Wednesday, February 10, 2010

Pricing: Will you feel that you have been ripped off?

Feb 10, 2010

Our perception of pricing strategy is funny. A price increase in the face of stronger demand is acceptable sometime and feels like a rip off some other time!

Scenario 1:
California got battered by a series of storms a couple of weeks back. The day before first of the storms hit, I decided to get a raincoat for my son. I looked at the websites of local stores and decided on a raincoat from a national chain. Though they offered "buy online and pickup in store" option, I could not use it since I wanted the raincoat for the next morning.  So I used the old fashioned way: called the store up to make sure they had the size I wanted.  The lady at the store assured me that the raincoat in the size I wanted was in stock and actually it was on sale for 70% off.  I got to the store, got the raincoat and when the store associate rang it up, the 70% off was gone. The POS system had been updated with the new price and the store associates had not had the time to pull down the 70% off sign. Somebody at headquarters might have seen either the demand going up or seen the weather pattern and decided that the 70% markdown on the raincoat doesn't make sense in that store. But what ever the reason for the sales discount going of, I was not a happy camper. It looked like a bait and switch to me.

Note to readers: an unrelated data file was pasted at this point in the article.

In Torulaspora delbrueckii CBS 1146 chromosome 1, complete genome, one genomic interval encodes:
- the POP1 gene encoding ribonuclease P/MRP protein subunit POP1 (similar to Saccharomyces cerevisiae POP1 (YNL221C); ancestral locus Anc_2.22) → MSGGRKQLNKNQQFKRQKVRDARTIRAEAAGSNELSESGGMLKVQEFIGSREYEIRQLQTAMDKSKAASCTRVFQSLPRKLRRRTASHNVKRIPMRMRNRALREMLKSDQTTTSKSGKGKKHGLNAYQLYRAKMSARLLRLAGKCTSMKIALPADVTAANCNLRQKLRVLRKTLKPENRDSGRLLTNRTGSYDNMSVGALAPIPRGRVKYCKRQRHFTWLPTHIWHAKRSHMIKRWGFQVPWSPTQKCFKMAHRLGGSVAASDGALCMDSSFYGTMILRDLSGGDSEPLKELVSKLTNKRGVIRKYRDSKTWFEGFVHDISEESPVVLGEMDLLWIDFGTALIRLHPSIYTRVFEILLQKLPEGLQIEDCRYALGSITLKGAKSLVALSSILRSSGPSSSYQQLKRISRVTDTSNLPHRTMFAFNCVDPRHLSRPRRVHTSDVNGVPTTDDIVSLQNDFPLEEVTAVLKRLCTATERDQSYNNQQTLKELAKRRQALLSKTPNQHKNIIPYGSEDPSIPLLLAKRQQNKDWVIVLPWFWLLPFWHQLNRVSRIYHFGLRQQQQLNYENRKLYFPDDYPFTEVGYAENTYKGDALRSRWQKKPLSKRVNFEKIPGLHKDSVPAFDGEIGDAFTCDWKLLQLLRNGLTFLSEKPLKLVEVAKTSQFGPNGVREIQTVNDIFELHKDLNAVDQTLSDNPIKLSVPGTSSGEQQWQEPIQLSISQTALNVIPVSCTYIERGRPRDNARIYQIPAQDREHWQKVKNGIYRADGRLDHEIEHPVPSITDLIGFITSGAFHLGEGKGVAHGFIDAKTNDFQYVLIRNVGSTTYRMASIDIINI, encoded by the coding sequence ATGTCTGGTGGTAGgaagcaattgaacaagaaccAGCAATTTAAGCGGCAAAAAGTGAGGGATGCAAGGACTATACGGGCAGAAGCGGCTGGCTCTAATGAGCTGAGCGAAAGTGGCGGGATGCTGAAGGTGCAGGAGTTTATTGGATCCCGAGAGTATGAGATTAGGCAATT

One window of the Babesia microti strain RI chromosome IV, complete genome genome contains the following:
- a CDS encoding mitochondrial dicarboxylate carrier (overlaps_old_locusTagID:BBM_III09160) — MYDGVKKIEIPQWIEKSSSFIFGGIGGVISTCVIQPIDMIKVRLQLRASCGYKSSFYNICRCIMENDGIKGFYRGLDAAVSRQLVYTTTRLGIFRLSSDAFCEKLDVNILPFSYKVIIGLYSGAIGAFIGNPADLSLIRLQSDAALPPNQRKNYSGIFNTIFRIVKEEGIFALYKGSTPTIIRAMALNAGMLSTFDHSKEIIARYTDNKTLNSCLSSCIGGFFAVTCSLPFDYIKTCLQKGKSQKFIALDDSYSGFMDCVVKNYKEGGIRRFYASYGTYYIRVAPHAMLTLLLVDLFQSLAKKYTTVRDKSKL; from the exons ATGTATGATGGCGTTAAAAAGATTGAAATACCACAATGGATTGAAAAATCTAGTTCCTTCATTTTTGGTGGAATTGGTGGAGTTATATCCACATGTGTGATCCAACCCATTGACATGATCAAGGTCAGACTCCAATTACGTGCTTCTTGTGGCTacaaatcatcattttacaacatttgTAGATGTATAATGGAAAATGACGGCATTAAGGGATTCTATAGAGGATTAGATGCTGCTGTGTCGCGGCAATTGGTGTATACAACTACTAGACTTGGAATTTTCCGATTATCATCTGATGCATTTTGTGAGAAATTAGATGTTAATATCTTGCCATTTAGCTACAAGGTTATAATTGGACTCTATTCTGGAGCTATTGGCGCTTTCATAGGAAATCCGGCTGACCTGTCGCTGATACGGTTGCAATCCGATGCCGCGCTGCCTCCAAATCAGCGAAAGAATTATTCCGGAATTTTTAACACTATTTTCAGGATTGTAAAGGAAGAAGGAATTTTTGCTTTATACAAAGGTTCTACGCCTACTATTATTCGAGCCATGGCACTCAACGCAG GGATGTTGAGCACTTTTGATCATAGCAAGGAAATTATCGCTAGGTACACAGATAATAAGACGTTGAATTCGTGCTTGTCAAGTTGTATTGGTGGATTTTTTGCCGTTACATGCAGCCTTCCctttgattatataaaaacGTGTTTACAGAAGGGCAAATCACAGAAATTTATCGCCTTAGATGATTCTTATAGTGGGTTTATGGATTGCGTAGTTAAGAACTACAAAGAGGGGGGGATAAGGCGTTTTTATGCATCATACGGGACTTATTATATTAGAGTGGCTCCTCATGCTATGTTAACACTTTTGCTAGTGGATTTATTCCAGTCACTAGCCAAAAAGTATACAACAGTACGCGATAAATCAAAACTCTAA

Scenario 2:
Milk prices have been at a low level for a long time. But in the past couple of weeks, they have started going up significantly. The reason is that milk demand has gone up while supplies have not gone up the same amount. I continue to buy milk at the higher price with out complaining.

If demand goes up and they remove the 70% markdown, why does it sound like a big deal to me, while the milk price increase for the same reason doesn't elicit the same visceral reaction? If knowing that the storm is coming through, they had doubled the price of an umbrella that I was going to buy, I bet I would have had the same reaction. A couple of years back when gas prices went up in the south east because of refinery problems, there was a big hue and cry to investigate the gas stations for price gouging. How is that different from milk prices going up?

What would your reaction be to sudden price spike in the face of a demand spike (weather related or otherwise)? Why do some price increases get a visceral reaction from you while other price increases don't?


1 comment:

  1. Karthik -

    May be the difference is our mind adjusts and rationalizes gradual change in prices easily, and grudges sudden shocks. Human preference for predictability and uncertainty avoidance.

    The same is true in the opposite scenario too. A typical employee will find more happiness in a sudden lottery than in a regular paycheck.